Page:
Oil set for 3rd weekly gain after OPEC+ cuts.

Oil set for 3rd weekly gain after OPEC+ cuts.


After Saudi Arabia and its OPEC+ allies unexpectedly announced a round of production cuts last weekend, oil futures remained close to unchanged early Thursday, staying on pace to conclude a holiday-shortened week with strong gains. Most American markets will be halted on Good Friday.

Price movement:

On the New York Mercantile Exchange, West Texas Intermediate oil for May delivery dropped 2 cents, or less than 0.1%, to $80.59 per barrel, setting the American benchmark up for a 6.5% weekly gain.

The international standard for crude oil, June Brent, was steady at $84.99 per barrel and was on pace to rise 6.4% for the week.

Back on the Nymex, gasoline for May was unchanged at $2.821 per gallon, while heating oil for May decreased 0.3% to $2.722 per gallon. The price of natural gas in May increased 0.6% to $2.169 per million BTUs. Crude prices, the market’s primary driver, are maintaining their advances. 

following last weekend’s announcement by Saudi Arabia and a small number of other producers of production cuts that would jointly remove 1.15 million barrels per day of production from the market starting in May and continuing through the end of the year. Additionally, Russia announced that it would continue to reduce 500,000 barrels per day until the end of the year. The Organization of the Petroleum Exporting Countries (OPEC) and its partners, including Russia, make up OPEC+.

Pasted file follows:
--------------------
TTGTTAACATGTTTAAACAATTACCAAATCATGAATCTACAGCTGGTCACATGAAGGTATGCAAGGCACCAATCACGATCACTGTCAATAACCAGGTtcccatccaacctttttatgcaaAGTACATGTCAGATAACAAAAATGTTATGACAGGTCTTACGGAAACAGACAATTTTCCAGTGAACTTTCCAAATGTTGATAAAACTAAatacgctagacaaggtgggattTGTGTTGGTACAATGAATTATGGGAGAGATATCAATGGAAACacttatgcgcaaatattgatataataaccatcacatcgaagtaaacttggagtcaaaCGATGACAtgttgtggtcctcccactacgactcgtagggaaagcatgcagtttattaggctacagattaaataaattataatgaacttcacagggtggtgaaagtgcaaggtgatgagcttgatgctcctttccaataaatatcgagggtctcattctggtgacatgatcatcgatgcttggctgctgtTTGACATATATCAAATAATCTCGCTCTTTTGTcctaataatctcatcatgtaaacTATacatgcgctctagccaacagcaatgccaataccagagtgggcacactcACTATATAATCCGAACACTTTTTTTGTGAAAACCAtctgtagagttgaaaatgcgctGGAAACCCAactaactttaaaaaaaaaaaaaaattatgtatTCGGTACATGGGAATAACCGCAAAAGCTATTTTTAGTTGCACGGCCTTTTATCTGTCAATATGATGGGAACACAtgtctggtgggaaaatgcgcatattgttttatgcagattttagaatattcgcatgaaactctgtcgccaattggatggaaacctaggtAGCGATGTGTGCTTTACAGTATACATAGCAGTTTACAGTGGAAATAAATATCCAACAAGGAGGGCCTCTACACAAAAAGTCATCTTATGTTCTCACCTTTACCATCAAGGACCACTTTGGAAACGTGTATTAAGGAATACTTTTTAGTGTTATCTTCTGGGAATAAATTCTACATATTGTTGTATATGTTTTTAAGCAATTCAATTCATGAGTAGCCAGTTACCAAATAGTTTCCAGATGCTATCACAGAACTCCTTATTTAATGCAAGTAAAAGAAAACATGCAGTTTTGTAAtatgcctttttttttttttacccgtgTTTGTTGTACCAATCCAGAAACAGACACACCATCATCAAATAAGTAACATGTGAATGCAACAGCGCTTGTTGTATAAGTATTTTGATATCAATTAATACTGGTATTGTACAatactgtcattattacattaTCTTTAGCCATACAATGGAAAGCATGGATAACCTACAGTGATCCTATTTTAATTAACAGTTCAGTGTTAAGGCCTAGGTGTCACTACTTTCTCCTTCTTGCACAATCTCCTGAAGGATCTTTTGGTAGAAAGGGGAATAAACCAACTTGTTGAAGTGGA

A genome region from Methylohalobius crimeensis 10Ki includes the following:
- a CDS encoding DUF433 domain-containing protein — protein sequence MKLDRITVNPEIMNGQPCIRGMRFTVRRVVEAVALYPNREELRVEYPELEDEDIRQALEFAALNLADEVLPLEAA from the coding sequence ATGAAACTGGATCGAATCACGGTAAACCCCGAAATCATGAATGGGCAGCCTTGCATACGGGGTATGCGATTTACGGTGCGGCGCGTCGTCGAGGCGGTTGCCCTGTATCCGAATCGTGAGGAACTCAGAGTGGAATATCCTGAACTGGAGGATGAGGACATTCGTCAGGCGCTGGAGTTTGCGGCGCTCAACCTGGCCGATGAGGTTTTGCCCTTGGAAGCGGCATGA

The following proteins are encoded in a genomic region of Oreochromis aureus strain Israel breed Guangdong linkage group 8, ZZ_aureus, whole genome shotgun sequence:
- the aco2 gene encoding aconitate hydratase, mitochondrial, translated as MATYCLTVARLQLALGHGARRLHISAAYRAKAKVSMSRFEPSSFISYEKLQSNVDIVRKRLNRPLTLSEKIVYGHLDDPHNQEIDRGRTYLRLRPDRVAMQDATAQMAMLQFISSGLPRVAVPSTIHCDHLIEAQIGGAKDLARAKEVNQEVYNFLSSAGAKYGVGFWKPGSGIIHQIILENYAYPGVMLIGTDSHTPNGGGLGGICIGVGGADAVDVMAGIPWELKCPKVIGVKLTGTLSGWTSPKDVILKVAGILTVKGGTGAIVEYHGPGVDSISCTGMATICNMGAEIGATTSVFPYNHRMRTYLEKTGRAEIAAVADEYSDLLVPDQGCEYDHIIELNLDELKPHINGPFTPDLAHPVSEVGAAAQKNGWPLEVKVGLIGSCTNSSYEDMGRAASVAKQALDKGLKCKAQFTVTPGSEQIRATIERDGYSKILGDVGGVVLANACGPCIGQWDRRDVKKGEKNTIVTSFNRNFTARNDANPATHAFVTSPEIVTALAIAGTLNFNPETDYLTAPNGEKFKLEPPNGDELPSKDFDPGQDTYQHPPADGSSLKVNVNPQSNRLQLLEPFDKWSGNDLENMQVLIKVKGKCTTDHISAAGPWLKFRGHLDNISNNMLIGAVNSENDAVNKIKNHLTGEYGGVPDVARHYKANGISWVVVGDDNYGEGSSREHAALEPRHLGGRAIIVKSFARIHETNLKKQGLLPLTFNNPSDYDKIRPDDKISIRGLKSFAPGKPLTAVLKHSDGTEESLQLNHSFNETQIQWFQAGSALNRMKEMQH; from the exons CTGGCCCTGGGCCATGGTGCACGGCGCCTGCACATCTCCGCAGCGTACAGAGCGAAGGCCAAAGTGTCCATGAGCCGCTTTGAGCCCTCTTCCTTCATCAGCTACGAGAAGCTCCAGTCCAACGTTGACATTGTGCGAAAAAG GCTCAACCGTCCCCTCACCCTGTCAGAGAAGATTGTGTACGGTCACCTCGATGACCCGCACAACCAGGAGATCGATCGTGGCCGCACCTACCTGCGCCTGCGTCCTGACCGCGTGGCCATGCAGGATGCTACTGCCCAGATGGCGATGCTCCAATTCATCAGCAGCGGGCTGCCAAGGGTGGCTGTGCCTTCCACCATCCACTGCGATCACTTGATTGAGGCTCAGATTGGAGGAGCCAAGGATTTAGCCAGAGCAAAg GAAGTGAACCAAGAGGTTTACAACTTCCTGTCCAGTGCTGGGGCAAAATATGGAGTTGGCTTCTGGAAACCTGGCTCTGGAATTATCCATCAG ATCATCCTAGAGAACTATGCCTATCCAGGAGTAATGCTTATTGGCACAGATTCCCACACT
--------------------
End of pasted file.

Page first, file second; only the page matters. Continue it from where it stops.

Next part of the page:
While analysts cautioned that the output cuts may also reflect worries about the demand for crude as concerns about interest rate increases by the Federal Reserve and other major central banks continue, several Wall Street banks have raised their oil price forecasts.

Bottom line: With OPEC+’s announced output cut, which they claimed was intended to regain control of the markets and scare away speculators, the basic dynamics of the oil market changed this week, according to analysts at Sevens Report Research in a note published on Thursday.

However, they added, “OPEC+ may anticipate a decline in demand amid recessionary pressures, and if that proves to be the case, it will likely be the first of numerous output cuts as global demand would fall sharply in a recession and oil prices would almost certainly follow suit, depending, of course, on the response by global producers to easing demand.

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